Venezuela’s plains region is home to the capybara (in Spanish, chigüire), which is the world’s largest rodent. These herbivores can weigh up to 100 pounds and live most of their lives in water. When they are born, they actually swim better than they walk, according to a zookeeper in Parque del Este in Caracas.
Sadly, chigüires are sometimes hunted and eaten for Easter dinner despite the fact that, during Lent, there is a religious prohibition against eating meat. During the time of colonization, the native chigüire was misrepresented to the Catholic church by the Spanish conquistadors, who wrote to the church officials for permission to eat the animal, which was unknown in Europe. The Spaniards said that chigüis lived in the water and resembled fish, conveniently leaving the hair and four feet out of the description.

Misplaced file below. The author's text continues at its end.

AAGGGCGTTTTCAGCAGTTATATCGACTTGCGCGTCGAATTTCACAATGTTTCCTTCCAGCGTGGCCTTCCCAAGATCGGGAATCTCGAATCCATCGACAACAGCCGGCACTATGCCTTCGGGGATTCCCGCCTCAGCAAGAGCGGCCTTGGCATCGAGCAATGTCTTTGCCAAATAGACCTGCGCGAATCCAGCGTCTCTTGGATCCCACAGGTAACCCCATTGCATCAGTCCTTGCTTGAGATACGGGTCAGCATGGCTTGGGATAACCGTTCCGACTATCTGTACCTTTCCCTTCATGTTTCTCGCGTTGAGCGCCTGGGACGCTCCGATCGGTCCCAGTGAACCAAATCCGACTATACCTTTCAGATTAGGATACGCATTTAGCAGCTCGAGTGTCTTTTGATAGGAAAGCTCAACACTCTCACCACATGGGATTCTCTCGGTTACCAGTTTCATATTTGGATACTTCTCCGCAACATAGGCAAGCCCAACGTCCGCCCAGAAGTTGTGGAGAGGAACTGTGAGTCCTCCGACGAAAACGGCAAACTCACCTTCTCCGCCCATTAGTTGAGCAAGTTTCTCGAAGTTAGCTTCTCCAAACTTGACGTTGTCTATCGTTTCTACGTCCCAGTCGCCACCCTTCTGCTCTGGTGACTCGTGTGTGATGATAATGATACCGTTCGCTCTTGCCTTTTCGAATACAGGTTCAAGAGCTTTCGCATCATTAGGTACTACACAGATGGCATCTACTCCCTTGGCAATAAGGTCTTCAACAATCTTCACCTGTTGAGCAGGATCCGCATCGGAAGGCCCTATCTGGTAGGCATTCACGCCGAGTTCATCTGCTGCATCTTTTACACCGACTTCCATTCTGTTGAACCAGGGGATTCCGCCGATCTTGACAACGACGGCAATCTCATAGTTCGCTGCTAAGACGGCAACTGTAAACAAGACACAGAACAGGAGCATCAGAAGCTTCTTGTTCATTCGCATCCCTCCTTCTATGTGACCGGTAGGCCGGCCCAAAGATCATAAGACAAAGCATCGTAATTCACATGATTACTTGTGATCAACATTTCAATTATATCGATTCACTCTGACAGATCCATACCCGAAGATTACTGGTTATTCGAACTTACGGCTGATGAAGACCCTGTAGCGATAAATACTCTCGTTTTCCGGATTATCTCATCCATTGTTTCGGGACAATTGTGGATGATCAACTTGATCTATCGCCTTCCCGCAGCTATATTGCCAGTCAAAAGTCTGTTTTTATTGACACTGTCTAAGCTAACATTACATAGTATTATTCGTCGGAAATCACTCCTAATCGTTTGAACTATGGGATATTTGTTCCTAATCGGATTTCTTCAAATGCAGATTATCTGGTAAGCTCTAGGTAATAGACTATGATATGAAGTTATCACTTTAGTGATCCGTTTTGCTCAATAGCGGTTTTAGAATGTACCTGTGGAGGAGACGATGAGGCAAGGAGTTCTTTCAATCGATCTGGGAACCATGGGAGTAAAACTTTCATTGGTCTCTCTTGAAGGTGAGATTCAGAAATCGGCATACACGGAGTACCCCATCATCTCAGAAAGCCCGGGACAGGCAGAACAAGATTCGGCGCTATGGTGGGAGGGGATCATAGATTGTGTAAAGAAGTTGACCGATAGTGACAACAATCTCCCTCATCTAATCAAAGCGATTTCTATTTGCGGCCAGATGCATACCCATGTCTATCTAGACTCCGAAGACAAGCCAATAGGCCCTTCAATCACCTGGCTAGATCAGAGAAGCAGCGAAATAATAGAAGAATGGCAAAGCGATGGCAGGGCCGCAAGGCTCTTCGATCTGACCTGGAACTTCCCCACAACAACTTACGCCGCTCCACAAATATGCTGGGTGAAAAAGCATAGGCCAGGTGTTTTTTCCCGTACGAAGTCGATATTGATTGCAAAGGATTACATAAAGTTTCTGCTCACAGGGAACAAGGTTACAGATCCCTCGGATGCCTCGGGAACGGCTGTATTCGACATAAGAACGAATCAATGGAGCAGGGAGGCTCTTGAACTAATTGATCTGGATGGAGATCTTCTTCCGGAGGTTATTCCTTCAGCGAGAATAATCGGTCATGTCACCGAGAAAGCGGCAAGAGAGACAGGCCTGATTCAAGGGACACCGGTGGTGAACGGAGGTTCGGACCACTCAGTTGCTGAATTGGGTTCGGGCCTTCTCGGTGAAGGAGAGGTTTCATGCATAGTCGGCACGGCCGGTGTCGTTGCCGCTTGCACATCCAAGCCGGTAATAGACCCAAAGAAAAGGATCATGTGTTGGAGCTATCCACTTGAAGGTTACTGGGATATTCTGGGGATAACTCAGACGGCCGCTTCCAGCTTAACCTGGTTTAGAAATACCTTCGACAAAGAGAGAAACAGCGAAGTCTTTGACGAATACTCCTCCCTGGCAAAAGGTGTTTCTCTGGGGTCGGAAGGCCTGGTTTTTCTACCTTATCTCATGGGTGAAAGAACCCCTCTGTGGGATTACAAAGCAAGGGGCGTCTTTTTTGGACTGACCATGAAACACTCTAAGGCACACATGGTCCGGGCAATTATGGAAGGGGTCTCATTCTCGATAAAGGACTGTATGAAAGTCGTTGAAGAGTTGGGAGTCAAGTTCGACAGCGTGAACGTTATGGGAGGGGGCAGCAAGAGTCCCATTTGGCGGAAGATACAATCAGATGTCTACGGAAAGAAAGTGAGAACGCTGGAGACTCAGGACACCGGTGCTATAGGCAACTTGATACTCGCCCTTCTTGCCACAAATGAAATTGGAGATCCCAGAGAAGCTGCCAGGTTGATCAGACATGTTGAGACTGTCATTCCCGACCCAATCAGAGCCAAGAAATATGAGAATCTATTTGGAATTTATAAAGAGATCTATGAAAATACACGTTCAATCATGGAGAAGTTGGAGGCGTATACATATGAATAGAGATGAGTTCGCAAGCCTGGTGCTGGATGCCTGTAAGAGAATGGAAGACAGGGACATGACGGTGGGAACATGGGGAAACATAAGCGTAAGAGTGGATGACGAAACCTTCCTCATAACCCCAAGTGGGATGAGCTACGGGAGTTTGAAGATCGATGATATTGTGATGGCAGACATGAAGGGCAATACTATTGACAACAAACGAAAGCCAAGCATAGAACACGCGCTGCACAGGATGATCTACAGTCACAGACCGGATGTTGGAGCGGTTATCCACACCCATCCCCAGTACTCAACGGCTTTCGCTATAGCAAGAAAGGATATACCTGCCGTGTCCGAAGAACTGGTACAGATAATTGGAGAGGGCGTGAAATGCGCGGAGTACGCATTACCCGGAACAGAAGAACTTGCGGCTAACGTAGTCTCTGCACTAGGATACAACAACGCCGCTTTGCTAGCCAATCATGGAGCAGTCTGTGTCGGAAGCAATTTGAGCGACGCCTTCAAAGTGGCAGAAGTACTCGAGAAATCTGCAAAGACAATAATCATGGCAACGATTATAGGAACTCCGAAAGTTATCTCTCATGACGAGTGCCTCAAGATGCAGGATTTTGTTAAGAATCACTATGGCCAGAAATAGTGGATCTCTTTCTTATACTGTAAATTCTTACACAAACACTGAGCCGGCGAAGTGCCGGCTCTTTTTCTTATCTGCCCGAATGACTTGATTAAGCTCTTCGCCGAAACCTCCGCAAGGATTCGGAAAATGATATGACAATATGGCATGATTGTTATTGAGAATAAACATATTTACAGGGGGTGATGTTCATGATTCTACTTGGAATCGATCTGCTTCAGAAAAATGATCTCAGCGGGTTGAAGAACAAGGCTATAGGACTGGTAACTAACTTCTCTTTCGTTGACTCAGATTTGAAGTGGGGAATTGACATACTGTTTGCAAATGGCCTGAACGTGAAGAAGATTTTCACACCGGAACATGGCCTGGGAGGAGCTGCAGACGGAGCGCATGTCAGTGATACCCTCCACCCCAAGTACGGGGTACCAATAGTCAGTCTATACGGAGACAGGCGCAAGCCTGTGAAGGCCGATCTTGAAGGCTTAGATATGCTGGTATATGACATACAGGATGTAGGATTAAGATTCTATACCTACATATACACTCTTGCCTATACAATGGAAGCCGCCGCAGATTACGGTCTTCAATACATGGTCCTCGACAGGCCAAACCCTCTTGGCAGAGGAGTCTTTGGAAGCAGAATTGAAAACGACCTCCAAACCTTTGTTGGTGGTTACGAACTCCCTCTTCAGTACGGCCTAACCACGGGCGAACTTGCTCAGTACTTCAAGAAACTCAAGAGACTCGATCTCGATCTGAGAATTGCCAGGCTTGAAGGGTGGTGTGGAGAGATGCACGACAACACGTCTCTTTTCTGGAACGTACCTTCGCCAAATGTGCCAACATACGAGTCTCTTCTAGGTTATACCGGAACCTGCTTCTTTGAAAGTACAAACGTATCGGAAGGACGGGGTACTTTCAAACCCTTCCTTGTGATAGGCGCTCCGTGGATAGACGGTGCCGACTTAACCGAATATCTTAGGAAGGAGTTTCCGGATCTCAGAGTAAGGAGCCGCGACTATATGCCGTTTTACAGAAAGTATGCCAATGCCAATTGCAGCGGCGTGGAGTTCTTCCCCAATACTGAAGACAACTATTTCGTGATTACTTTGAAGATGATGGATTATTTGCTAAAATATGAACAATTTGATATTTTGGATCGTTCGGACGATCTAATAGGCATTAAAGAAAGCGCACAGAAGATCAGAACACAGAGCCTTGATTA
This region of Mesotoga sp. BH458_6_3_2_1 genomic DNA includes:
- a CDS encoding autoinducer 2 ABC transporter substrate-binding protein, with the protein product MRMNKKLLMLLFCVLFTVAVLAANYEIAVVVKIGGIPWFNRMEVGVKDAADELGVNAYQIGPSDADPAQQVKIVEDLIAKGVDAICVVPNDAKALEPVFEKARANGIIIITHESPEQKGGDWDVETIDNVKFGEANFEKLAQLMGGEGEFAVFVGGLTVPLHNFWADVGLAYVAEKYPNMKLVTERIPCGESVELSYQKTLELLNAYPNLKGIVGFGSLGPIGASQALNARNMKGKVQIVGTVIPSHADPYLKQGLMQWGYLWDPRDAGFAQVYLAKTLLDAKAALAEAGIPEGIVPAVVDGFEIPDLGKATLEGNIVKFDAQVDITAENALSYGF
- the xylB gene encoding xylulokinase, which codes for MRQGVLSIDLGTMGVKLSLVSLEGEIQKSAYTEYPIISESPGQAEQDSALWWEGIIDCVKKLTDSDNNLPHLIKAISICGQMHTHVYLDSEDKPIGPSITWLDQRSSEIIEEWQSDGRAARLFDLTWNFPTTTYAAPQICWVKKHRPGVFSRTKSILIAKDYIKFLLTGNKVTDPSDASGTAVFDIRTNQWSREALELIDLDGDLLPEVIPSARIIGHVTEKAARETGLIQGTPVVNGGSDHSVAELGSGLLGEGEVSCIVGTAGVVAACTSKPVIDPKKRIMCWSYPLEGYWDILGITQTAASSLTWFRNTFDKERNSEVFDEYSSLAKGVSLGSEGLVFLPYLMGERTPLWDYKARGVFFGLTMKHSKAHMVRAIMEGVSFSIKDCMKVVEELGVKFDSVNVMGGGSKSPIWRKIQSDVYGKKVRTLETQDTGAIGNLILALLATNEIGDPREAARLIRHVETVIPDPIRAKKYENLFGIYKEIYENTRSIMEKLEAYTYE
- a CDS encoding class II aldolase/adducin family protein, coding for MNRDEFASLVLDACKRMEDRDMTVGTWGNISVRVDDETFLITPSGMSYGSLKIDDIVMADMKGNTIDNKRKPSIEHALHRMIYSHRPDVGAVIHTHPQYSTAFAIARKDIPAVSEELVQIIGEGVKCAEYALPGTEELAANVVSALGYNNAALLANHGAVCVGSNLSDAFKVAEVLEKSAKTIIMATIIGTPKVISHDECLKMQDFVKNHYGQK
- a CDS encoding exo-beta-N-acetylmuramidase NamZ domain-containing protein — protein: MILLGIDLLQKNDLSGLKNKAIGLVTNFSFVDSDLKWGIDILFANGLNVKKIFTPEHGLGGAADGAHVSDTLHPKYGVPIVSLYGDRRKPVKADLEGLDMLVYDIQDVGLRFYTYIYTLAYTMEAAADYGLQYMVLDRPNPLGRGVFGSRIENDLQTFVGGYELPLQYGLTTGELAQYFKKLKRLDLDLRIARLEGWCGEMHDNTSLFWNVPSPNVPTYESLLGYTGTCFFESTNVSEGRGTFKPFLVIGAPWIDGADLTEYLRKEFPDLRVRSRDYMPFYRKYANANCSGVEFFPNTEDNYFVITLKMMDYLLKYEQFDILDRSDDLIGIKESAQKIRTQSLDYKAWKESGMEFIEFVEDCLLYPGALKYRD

By and large, chigüires are friends, not food, and people in the llanos keep them as pets. Recently, the chigüire has become a subject for popular art, and can be found on t-shirts and logos everywhere in Venezuela.
Spanish-speakers will enjoy a popular sytirical news blog in Venezuela known as El Chigüire Bipolar.